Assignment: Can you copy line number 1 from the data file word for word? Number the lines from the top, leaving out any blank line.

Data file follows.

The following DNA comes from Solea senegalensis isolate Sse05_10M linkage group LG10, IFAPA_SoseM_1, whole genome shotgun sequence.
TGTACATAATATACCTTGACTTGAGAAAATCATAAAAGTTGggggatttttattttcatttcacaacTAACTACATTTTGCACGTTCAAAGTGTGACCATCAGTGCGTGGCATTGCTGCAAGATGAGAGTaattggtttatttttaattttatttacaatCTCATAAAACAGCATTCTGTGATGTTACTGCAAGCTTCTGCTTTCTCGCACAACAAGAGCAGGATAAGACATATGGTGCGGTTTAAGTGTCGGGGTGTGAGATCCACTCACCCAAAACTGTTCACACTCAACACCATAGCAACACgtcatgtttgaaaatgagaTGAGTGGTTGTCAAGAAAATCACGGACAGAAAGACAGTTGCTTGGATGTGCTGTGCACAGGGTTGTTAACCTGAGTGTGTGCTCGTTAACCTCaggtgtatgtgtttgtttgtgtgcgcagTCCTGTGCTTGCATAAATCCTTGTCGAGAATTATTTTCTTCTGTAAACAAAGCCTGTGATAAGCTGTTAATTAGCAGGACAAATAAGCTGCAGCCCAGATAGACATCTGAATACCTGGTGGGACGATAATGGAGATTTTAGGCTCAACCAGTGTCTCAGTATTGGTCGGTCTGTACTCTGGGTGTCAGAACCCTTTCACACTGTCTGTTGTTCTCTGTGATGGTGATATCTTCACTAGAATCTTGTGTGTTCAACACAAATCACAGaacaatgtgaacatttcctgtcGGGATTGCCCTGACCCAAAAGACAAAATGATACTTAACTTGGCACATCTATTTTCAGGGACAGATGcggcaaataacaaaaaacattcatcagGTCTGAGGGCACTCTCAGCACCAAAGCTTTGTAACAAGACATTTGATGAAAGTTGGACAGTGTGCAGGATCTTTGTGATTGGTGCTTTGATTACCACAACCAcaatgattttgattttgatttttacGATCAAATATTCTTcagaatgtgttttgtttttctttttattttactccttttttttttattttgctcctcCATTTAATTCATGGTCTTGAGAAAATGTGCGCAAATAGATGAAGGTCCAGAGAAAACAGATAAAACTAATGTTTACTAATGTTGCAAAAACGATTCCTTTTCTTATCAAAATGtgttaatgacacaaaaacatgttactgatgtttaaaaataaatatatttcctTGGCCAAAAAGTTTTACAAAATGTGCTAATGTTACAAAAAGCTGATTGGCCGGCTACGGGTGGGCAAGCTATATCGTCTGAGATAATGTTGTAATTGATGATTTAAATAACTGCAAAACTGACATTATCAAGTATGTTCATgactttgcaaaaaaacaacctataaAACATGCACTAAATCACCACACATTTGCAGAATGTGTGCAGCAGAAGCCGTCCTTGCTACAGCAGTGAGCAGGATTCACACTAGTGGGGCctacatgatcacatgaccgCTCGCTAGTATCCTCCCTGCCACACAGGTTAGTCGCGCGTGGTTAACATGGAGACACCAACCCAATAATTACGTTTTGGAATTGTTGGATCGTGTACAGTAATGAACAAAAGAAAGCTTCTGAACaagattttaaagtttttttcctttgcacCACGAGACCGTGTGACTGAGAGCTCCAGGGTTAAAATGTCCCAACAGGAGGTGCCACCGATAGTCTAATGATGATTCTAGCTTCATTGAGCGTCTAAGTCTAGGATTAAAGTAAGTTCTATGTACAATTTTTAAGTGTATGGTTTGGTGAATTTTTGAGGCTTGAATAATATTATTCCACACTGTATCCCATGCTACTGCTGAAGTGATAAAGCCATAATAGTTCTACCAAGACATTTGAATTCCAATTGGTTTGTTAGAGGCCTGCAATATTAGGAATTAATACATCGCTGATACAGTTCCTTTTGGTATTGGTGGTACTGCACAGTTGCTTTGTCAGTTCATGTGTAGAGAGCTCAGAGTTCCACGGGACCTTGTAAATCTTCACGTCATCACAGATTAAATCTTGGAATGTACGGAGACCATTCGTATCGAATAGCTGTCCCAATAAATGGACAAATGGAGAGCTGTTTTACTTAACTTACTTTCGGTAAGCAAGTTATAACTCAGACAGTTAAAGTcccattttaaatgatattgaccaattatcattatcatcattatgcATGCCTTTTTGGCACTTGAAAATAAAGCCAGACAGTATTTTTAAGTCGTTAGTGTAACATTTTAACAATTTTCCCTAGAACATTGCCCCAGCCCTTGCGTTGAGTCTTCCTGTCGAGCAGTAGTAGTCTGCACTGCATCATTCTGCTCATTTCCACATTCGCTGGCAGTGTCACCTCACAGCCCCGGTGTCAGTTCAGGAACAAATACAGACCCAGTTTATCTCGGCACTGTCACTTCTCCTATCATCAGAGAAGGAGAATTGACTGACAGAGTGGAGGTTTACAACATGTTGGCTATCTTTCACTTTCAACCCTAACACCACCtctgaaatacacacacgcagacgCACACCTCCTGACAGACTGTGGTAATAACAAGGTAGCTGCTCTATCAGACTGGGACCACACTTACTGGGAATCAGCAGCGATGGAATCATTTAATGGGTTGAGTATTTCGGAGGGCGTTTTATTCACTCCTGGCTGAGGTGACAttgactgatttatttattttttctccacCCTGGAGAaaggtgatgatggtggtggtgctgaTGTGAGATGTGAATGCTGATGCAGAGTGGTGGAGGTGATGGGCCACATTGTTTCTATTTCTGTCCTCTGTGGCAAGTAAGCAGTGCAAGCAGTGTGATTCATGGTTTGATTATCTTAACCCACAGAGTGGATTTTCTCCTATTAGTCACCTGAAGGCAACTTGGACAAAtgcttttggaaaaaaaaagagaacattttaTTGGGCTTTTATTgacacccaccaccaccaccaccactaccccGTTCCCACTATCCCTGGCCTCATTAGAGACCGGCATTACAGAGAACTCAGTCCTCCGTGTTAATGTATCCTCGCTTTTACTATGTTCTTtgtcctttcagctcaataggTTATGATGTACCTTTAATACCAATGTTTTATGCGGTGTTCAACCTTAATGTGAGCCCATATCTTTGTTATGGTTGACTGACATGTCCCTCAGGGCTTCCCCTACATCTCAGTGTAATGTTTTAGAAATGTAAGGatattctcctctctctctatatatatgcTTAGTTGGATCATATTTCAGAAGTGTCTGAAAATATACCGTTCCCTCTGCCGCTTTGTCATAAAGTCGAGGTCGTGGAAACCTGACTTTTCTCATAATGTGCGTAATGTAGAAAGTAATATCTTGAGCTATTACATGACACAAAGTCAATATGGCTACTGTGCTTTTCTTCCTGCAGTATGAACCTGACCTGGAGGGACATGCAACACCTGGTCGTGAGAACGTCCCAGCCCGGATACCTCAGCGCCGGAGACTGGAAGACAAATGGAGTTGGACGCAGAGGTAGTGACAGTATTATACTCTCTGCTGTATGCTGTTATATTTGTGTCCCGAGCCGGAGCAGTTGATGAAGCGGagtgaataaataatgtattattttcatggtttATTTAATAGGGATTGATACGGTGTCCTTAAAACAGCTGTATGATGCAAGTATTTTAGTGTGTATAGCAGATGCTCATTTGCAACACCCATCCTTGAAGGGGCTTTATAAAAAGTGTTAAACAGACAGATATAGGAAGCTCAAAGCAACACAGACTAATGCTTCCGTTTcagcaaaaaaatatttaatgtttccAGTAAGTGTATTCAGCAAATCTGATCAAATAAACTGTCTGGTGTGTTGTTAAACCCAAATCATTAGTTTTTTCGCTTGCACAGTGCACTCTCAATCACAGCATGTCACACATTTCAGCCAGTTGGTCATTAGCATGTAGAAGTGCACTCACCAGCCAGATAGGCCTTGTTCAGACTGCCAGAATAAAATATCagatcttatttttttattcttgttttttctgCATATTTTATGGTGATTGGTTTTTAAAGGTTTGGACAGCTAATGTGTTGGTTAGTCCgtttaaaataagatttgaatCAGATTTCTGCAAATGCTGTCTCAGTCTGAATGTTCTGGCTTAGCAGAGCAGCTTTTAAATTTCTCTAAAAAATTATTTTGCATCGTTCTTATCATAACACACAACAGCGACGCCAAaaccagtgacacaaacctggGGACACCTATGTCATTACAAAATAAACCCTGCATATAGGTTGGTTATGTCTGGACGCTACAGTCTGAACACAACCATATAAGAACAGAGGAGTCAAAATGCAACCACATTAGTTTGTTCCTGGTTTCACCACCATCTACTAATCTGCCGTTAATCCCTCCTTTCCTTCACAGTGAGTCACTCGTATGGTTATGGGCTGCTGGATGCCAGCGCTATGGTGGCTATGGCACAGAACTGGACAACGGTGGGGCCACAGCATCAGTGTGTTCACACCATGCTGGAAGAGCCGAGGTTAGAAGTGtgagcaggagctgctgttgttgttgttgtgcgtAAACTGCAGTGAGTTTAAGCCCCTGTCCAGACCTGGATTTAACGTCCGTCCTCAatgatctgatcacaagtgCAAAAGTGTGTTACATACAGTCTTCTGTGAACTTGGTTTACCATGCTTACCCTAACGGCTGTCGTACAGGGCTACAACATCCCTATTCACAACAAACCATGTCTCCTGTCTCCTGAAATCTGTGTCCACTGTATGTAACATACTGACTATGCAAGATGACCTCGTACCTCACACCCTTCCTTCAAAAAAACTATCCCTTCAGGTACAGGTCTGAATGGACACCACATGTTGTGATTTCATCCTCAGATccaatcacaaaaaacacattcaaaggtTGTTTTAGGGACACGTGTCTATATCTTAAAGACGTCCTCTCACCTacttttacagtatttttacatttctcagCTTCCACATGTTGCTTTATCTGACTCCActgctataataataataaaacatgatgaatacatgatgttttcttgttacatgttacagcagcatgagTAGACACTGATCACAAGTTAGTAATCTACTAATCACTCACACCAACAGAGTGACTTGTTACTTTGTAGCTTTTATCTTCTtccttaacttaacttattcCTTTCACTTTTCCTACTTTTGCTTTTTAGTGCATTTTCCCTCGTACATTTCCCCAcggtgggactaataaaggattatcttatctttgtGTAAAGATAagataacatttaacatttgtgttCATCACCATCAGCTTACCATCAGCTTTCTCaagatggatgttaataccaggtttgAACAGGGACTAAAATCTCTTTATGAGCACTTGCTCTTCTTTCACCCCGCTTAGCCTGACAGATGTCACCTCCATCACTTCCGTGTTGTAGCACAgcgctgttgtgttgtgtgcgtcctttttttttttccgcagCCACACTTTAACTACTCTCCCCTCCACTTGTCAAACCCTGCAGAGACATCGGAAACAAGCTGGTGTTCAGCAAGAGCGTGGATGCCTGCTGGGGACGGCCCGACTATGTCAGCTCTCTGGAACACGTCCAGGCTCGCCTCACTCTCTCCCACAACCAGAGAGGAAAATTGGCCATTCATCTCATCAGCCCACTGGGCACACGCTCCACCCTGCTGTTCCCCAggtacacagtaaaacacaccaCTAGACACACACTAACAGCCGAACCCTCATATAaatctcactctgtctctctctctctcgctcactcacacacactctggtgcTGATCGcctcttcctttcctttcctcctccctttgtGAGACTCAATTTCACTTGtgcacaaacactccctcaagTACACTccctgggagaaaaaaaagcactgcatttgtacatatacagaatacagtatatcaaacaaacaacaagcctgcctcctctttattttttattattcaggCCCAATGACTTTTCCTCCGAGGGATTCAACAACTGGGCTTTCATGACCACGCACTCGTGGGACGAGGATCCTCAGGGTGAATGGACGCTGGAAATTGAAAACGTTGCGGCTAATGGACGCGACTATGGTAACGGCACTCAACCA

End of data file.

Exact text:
The following DNA comes from Solea senegalensis isolate Sse05_10M linkage group LG10, IFAPA_SoseM_1, whole genome shotgun sequence.